Monday 11 May 2015

Point Pelee National Park (Part 1)

I just returned on Sunday from a 5 day bird watching extravaganza down in the Pelee region which included trips to Point Pelee National Park and Pelee Island.  In total I saw 161 species of birds while away bringing my 2015 total to 218 bird species!  The highlights included Kentucky, Hooded, Cerulean, Prairie and Golden-winged Warblers and Summer Tanagers!  There were too many highlights to discuss everything, so I will mostly let the photos do the talking.

I managed to take a few shots of the warblers with my trusty point and shoot, a real exercise in frustration at times due to the jerky movement of these species and their preference for dense tangles of vegetation.

Black-and-white Warbler
Palm Warbler
Blue-winged Warbler
This Golden-winged Warbler along with a female gave a good show at close range for many happy bird watchers in Tilden's Woods at Point Pelee.  They liked to forage in the dead leaves, looking for tiny insects hiding within.
Golden-winged Warbler
Cerulean Warbler is probably one of my favourite warblers.  The light blue colouration on this young male bird was stunning!
Cerulean Warbler
Black-throated Green Warbler
Black-throated Blue Warbler
We saw 2 separate Hooded Warblers at the Point including this bird that was quite secretive and hard to photograph.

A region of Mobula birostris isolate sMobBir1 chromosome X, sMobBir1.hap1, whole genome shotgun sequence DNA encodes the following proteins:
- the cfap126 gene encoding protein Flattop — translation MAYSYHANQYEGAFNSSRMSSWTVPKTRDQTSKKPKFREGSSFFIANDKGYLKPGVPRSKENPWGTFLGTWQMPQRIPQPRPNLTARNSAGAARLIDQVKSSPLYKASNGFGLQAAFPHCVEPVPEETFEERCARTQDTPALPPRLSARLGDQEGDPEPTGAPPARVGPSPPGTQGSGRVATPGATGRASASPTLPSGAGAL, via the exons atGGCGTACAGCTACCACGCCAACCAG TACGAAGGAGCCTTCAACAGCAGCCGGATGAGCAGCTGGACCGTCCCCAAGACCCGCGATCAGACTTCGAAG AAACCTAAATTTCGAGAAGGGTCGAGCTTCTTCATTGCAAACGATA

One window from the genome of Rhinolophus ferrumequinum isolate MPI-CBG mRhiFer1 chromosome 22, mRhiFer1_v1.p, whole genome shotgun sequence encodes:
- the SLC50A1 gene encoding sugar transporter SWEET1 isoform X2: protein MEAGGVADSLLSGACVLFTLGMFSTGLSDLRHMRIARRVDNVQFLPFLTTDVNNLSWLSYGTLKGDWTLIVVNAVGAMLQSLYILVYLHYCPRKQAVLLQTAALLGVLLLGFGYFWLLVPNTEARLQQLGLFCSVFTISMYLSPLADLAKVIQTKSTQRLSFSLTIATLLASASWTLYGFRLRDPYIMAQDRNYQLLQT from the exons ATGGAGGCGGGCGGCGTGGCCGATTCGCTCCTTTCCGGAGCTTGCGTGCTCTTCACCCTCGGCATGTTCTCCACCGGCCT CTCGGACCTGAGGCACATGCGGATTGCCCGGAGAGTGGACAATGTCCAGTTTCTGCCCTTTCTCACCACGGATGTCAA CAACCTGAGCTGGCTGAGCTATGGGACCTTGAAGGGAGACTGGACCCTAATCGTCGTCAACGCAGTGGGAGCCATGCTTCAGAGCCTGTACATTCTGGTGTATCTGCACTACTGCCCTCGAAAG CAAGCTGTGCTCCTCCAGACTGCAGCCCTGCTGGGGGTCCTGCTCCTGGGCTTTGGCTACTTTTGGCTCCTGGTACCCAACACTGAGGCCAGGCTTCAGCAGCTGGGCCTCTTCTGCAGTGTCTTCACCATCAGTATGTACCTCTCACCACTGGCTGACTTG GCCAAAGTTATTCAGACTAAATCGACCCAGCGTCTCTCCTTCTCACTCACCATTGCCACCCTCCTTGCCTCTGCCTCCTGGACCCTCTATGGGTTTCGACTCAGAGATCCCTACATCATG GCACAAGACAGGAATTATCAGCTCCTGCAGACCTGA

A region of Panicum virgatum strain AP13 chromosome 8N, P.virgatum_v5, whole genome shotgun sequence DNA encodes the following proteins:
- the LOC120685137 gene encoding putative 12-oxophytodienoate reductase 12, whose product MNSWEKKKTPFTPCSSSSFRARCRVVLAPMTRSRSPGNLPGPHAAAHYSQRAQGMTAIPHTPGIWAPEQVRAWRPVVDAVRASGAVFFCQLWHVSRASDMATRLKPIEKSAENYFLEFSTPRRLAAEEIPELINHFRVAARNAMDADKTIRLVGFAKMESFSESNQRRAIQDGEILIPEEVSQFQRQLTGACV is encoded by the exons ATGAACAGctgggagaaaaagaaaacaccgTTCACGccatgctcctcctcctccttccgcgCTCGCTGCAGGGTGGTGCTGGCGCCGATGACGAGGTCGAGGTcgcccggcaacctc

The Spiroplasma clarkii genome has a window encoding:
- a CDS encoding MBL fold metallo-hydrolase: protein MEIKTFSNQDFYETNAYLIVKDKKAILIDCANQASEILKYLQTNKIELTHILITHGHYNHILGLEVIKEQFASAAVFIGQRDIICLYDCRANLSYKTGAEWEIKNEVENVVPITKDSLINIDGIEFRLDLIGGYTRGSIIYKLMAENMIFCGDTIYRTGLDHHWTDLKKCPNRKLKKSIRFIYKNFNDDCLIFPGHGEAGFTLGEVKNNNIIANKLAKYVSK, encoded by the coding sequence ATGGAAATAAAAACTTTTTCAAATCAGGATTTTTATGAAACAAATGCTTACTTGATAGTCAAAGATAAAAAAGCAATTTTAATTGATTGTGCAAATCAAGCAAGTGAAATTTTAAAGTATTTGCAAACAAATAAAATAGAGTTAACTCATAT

Hooded Warbler
It gave me one excellent chance as it sat on a log, but my autofocus thought that the shrubs out front were far more interesting!
Hooded Warbler
Prairie Warbler! A bird we had been searching for in the morning, Ken and I finally got great looks at this male right along the main road!
Prairie Warbler
Prairie Warbler
Bay-breasted Warbler
Bay-breasted Warbler
Cape May Warbler
Besides warblers, I saw many other beautiful and interesting migrants in the national park including these!  Scarlet Tanagers, although not as rare as the Summer Tanager are equally as beautiful.  This photo really doesn't do this bird justice.
Scarlet Tanager
This Whip-poor-will was sleeping right near one of the trails right out in the open, but you can see how it would be easily missed! The camouflage is amazing!  Most people are more familiar with this species at night when they come alive to feed on insects and sing.
Sleeping Whip-poor-Will
I have many more photos to come in the next few posts including some of the Eared Grebe that we saw and some other rarities, stay tuned!

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